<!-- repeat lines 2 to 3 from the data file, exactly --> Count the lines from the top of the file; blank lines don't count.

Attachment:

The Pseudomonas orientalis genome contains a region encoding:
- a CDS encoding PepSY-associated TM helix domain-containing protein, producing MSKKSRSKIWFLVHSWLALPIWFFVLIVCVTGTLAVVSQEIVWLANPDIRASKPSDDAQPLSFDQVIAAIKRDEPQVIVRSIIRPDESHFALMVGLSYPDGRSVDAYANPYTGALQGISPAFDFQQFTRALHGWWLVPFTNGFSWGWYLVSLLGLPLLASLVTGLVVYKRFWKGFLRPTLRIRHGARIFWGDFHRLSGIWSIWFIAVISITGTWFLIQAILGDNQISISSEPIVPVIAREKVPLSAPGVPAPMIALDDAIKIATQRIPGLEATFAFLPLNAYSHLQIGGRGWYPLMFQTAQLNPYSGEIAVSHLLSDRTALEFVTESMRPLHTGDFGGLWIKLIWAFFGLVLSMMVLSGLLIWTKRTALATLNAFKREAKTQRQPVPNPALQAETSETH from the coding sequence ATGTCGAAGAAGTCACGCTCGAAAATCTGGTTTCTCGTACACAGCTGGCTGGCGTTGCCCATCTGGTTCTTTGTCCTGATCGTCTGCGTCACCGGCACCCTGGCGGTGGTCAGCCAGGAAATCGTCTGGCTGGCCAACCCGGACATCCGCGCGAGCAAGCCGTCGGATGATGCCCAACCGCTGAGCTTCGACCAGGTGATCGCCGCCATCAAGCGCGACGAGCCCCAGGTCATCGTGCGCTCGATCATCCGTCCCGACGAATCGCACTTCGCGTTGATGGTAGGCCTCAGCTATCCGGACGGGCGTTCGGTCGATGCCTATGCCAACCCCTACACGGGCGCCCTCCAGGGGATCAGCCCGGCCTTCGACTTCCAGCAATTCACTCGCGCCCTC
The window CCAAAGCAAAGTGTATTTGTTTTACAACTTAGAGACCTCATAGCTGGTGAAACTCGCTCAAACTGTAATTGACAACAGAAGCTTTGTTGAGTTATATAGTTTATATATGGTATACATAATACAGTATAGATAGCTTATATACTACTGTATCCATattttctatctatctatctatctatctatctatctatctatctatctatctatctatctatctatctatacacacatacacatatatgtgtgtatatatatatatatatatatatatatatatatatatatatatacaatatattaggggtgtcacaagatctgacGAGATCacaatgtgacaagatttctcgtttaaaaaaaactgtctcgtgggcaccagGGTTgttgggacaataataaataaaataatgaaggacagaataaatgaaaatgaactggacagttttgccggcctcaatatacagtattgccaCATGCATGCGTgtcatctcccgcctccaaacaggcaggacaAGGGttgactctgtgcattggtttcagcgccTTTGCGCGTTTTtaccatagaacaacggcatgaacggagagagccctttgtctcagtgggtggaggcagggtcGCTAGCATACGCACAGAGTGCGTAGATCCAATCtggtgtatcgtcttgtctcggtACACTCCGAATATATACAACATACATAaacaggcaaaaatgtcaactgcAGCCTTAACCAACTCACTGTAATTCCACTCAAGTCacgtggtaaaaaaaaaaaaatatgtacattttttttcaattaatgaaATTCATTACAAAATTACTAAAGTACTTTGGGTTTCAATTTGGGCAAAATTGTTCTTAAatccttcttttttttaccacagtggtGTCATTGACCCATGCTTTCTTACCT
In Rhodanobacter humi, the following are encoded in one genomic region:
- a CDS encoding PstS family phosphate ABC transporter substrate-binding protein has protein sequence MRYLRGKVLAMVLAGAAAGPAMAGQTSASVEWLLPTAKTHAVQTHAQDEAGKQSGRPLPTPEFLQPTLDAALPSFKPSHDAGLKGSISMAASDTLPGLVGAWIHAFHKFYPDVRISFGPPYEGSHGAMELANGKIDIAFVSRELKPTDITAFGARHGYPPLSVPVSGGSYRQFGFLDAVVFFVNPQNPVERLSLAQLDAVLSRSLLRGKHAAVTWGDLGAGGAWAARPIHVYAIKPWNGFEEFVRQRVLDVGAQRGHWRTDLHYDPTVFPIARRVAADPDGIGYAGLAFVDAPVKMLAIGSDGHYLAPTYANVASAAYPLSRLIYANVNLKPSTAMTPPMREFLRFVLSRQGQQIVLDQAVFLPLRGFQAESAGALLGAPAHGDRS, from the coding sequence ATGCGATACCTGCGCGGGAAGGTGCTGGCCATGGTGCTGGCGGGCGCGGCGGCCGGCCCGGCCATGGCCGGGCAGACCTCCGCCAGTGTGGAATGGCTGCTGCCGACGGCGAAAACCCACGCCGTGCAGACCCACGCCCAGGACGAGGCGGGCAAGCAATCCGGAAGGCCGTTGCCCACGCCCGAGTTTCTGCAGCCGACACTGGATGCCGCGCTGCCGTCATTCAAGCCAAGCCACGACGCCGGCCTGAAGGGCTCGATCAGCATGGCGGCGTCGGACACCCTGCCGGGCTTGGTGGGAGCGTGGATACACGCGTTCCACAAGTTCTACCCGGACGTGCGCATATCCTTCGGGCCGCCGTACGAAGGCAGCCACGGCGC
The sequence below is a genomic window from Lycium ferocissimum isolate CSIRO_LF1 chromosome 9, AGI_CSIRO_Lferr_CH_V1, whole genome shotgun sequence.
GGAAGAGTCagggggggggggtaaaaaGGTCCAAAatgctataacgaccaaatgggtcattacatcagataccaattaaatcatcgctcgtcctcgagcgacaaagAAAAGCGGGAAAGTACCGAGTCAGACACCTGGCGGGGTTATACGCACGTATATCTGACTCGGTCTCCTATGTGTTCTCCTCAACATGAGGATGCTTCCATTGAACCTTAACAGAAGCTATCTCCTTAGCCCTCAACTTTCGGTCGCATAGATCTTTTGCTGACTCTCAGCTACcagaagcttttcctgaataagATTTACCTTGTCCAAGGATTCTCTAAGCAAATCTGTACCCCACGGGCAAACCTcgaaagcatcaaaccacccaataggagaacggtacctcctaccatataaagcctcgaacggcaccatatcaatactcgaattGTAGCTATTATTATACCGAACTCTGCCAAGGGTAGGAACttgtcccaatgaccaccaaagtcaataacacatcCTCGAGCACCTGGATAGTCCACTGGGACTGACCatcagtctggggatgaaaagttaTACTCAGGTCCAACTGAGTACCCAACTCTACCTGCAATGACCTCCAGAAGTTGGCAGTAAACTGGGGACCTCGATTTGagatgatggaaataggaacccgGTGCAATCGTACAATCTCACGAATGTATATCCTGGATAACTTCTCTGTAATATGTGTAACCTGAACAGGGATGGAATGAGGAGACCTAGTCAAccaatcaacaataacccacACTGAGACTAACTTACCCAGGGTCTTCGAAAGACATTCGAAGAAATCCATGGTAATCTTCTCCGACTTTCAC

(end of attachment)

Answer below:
- a CDS encoding PepSY-associated TM helix domain-containing protein, producing MSKKSRSKIWFLVHSWLALPIWFFVLIVCVTGTLAVVSQEIVWLANPDIRASKPSDDAQPLSFDQVIAAIKRDEPQVIVRSIIRPDESHFALMVGLSYPDGRSVDAYANPYTGALQGISPAFDFQQFTRALHGWWLVPFTNGFSWGWYLVSLLGLPLLASLVTGLVVYKRFWKGFLRPTLRIRHGARIFWGDFHRLSGIWSIWFIAVISITGTWFLIQAILGDNQISISSEPIVPVIAREKVPLSAPGVPAPMIALDDAIKIATQRIPGLEATFAFLPLNAYSHLQIGGRGWYPLMFQTAQLNPYSGEIAVSHLLSDRTALEFVTESMRPLHTGDFGGLWIKLIWAFFGLVLSMMVLSGLLIWTKRTALATLNAFKREAKTQRQPVPNPALQAETSETH from the coding sequence ATGTCGAAGAAGTCACGCTCGAAAATCTGGTTTCTCGTACACAGCTGGCTGGCGTTGCCCATCTGGTTCTTTGTCCTGATCGTCTGCGTCACCGGCACCCTGGCGGTGGTCAGCCAGGAAATCGTCTGGCTGGCCAACCCGGACATCCGCGCGAGCAAGCCGTCGGATGATGCCCAACCGCTGAGCTTCGACCAGGTGATCGCCGCCATCAAGCGCGACGAGCCCCAGGTCATCGTGCGCTCGATCATCCGTCCCGACGAATCGCACTTCGCGTTGATGGTAGGCCTCAGCTATCCGGACGGGCGTTCGGTCGATGCCTATGCCAACCCCTACACGGGCGCCCTCCAGGGGATCAGCCCGGCCTTCGACTTCCAGCAATTCACTCGCGCCCTC
The window CCAAAGCAAAGTGTATTTGTTTTACAACTTAGAGACCTCATAGCTGGTGAAACTCGCTCAAACTGTAATTGACAACAGAAGCTTTGTTGAGTTATATAGTTTATATATGGTATACATAATACAGTATAGATAGCTTATATACTACTGTATCCATattttctatctatctatctatctatctatctatctatctatctatctatctatctatctatctatctatacacacatacacatatatgtgtgtatatatatatatatatatatatatatatatatatatatatatacaatatattaggggtgtcacaagatctgacGAGATCacaatgtgacaagatttctcgtttaaaaaaaactgtctcgtgggcaccagGGTTgttgggacaataataaataaaataatgaaggacagaataaatgaaaatgaactggacagttttgccggcctcaatatacagtattgccaCATGCATGCGTgtcatctcccgcctccaaacaggcaggacaAGGGttgactctgtgcattggtttcagcgccTTTGCGCGTTTTtaccatagaacaacggcatgaacggagagagccctttgtctcagtgggtggaggcagggtcGCTAGCATACGCACAGAGTGCGTAGATCCAATCtggtgtatcgtcttgtctcggtACACTCCGAATATATACAACATACATAaacaggcaaaaatgtcaactgcAGCCTTAACCAACTCACTGTAATTCCACTCAAGTCacgtggtaaaaaaaaaaaaatatgtacattttttttcaattaatgaaATTCATTACAAAATTACTAAAGTACTTTGGGTTTCAATTTGGGCAAAATTGTTCTTAAatccttcttttttttaccacagtggtGTCATTGACCCATGCTTTCTTACCT